De Niro and de far-o

• Terry Brennan and Ian Hale in front of Vincent Fantauzzo’s portrait of Heath Ledger.

GOOMALLING farmer Terry Brennan had only seen three and a half movies in his life until this week, when he drove two hours to see The Irishman at The Backlot cinema in West Perth.

“In 1972 I took my wife to see The French Connection … that was the first date I took her on,” the 68-year-old told the Voice.

“I only got halfway through The French Connection, as she continuously reminds me, and I fell asleep.

“We’re still married – I don’t know how,” he chuckles.

Overacting

The next year he saw The Poseidon Adventure, and continued with a nautical disaster after a hiatus of 24-odd years when Titanic was released.

Mr Brennan thought Titanic’s lead “Decappio, or whatever his name is” did a fair job.

“Someone told me over a beer that he was also in the Wolf of Wall Street.”

That led to his fourth visit, and his first Martin Scorsese film.

He farms sheep half the year and was trying to relax ahead of the busy season. He’s not much interested in tv, only watching a bit of sport and news, but he heard a radio reviewer give The Irishman 4.5 stars.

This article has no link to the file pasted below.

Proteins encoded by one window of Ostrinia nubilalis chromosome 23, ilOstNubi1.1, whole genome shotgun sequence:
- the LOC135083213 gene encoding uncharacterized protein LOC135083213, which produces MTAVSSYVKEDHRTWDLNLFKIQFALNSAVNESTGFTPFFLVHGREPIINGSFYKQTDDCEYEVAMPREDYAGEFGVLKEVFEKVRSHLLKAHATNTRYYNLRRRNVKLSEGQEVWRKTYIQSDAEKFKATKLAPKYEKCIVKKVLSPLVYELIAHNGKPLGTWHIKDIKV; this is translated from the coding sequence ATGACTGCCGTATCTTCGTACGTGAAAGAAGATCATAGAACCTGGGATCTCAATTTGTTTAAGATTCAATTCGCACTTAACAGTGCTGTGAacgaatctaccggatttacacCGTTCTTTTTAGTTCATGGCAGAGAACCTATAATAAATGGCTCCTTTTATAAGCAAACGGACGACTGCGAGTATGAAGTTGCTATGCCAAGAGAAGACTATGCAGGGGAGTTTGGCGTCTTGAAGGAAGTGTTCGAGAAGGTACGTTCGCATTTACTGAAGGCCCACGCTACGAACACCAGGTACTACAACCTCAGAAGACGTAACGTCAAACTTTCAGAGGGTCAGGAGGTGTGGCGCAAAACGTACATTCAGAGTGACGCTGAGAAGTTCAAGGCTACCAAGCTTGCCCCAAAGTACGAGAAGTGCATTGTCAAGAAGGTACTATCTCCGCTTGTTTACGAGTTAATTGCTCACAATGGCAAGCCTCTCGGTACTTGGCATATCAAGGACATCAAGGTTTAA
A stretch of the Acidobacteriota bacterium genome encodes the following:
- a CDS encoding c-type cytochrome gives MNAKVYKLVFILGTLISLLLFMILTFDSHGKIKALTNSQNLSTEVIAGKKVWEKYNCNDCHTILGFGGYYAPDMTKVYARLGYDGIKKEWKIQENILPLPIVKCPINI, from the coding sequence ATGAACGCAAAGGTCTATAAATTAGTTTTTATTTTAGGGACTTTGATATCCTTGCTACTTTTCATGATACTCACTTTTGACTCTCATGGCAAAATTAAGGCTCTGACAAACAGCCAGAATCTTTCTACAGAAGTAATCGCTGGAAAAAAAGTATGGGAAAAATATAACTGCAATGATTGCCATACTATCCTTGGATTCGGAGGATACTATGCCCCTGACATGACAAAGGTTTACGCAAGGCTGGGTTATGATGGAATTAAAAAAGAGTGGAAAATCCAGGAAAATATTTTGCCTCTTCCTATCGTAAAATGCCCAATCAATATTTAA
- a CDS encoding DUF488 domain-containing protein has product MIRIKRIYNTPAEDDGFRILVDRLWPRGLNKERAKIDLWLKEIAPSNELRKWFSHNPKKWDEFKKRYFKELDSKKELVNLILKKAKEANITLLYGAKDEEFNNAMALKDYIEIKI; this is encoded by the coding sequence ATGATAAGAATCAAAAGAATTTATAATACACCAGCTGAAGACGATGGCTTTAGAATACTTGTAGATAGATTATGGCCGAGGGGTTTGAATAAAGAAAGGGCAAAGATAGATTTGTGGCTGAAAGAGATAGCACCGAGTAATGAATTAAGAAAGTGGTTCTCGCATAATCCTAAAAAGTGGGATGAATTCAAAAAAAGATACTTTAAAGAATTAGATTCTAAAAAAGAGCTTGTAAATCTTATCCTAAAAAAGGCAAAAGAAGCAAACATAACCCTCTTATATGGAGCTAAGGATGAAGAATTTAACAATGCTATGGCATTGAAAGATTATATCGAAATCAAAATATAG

His initial review was a bit more lukewarm.

“I gave it about a 5 out of 10. But I’m only a farmer, what do I know!

“I thought the last hour could’ve been concised into five minutes.

“The guy with the walking stick was overacting,” he says of acting great Robert De Niro’s performance in the last stretch.

Mr Brennan thought some bits were unrealistic, like an elderly woman on a walker showing some fleet footwork through an old folks home: “Usain Bolt wouldn’t keep with her,” he reckons.

But after some post-screen reading he’s revised his review to 6/10.

“I did some research on De Niro and Pacino, the actors in The Irishman; I think those guys did an excellent job, I think they acted very well, and when I found out their age I gave them another point – to remember all their lines, they did well.

Flashback

“One of them’s nearly 80 years old and one’s in his 70s. How come they look so young in the movies?”

He reckons he could use some of their digital de-ageing in flashback scenes: “I need some for my face; it’s a bit weathered from being out on the farm.”

Most of the big cinemas have refused to play The Irishman because producer Netflix would only wait four weeks between its theatre run and its online release, and The Backlot is the only place screening it in Perth.

Backlot owner Ian Hale says it’s been selling out, prompting them to add extra screenings.

by DAVID BELL

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